Straight from the Specialists
(Any opinions expressed here are those of the author and not of Thomson Reuters)
When Reserve Bank of India (RBI) governor Duvvuri Subbarao announced last week that the central bank was cutting its policy interest rate for the third time this year, he also made a statement that may well have been directed as much to watchers of the Indian economy as to its managers. His message to the government, originally coded in technocratic diplomacy: It’s time for you to do your share in reviving growth.
Financial markets had widely anticipated the RBI would cut its repo rate by 25 basis points (bps). However, they also expected its policy guidance to adopt a less hawkish tone than in the two prior cuts. After all, inflation had continued to ease and the economy still needs all the support it can get to come back on the growth path. Instead, Subbarao was categorical in saying that the “growth-inflation dynamic yields little space for further monetary easing.”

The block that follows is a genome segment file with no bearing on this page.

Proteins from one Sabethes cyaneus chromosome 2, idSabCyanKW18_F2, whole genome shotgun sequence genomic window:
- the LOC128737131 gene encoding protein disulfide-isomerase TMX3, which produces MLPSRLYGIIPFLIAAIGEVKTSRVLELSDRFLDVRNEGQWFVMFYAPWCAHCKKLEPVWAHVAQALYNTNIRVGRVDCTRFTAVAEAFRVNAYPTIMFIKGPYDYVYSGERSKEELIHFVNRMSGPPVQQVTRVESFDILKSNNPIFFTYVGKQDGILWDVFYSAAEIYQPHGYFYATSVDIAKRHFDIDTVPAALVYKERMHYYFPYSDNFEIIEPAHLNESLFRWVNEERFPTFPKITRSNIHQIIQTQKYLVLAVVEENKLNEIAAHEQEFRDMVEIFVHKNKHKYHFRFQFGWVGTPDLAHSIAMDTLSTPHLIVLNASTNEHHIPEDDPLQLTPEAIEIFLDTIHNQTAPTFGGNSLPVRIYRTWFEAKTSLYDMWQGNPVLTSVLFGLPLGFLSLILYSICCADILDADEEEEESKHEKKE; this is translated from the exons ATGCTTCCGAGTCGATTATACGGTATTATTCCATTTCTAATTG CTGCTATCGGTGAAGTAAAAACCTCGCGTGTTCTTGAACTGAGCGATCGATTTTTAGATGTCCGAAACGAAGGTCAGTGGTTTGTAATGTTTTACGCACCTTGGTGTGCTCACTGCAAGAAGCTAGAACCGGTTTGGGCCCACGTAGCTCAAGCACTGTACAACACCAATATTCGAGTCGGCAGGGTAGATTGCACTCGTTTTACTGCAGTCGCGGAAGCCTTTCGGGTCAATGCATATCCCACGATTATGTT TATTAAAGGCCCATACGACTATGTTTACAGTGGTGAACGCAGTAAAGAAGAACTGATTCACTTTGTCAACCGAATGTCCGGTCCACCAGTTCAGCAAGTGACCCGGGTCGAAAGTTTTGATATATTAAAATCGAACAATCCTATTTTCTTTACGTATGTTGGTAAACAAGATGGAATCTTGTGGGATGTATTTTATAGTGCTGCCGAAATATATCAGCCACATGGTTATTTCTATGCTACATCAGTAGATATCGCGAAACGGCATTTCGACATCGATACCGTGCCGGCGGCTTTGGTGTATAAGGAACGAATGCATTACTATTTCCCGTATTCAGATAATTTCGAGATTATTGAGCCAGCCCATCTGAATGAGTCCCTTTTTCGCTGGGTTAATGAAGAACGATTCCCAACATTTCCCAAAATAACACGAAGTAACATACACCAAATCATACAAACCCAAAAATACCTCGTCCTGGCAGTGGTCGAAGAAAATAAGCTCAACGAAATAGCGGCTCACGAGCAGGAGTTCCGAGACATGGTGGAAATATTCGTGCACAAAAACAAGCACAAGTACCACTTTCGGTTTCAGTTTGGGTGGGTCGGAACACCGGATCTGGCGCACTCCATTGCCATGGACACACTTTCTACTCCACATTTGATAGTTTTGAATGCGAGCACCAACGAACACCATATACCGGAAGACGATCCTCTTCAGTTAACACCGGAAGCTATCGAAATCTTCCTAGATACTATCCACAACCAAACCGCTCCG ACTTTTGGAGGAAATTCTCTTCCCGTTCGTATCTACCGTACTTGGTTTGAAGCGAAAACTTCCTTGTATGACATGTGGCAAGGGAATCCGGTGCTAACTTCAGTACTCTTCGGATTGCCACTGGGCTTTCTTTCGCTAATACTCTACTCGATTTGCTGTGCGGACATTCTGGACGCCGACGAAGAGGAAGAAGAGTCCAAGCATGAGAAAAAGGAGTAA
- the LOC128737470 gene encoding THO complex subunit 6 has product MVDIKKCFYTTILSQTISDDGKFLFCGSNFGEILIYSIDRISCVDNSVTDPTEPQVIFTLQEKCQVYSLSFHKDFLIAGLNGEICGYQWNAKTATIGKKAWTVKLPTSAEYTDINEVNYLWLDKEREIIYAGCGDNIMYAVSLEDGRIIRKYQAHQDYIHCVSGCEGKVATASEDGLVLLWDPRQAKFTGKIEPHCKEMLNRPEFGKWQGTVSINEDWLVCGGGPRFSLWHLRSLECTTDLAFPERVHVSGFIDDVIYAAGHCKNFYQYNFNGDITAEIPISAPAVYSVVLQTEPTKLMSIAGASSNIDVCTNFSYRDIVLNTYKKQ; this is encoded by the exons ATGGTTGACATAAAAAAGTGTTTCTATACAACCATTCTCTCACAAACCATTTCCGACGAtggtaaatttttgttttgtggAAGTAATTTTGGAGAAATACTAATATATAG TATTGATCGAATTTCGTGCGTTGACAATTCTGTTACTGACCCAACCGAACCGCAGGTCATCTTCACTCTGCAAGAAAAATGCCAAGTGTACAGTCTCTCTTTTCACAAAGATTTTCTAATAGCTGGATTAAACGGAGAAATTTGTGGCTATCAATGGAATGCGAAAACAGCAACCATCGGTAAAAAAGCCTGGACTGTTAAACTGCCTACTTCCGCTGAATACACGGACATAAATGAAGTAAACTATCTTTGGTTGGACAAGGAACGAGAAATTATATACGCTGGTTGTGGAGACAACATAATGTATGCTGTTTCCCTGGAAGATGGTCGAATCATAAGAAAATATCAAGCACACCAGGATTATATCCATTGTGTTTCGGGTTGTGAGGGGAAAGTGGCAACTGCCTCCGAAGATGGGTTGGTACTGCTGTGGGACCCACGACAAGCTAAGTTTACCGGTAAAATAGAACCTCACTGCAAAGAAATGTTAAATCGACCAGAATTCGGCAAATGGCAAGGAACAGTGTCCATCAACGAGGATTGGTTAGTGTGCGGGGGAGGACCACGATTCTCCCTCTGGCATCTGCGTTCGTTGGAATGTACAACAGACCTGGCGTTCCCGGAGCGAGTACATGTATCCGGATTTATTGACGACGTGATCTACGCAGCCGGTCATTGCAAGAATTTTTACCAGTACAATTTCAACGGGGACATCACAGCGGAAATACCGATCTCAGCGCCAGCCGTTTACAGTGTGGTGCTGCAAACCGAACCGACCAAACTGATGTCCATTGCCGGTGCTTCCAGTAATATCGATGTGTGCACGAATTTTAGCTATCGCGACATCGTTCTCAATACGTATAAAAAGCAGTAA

The statement stood out all the more because it came around the same time that the world’s largest central banks made their easing biases more obvious: the European Central Bank cut its policy rate; the Bank of Japan reaffirmed its commitment to monetary expansion; and the Federal Reserve stood ready to adjust its bond-buying program as conditions demanded. In short, global central banks remain willing to loosen the flow of money to stimulate growth.
So why the hawkish talk from Subbarao? We suspect several factors were at work. The first was pretty clear: the RBI remains mindful of India’s current-account deficit. While prices of gold and crude oil have declined significantly in the last few months – helping rein in the country’s expenditure for its two most crucial imports – the RBI acknowledged that “it cannot afford to lower its guard” against the possibility of an upward price pressure.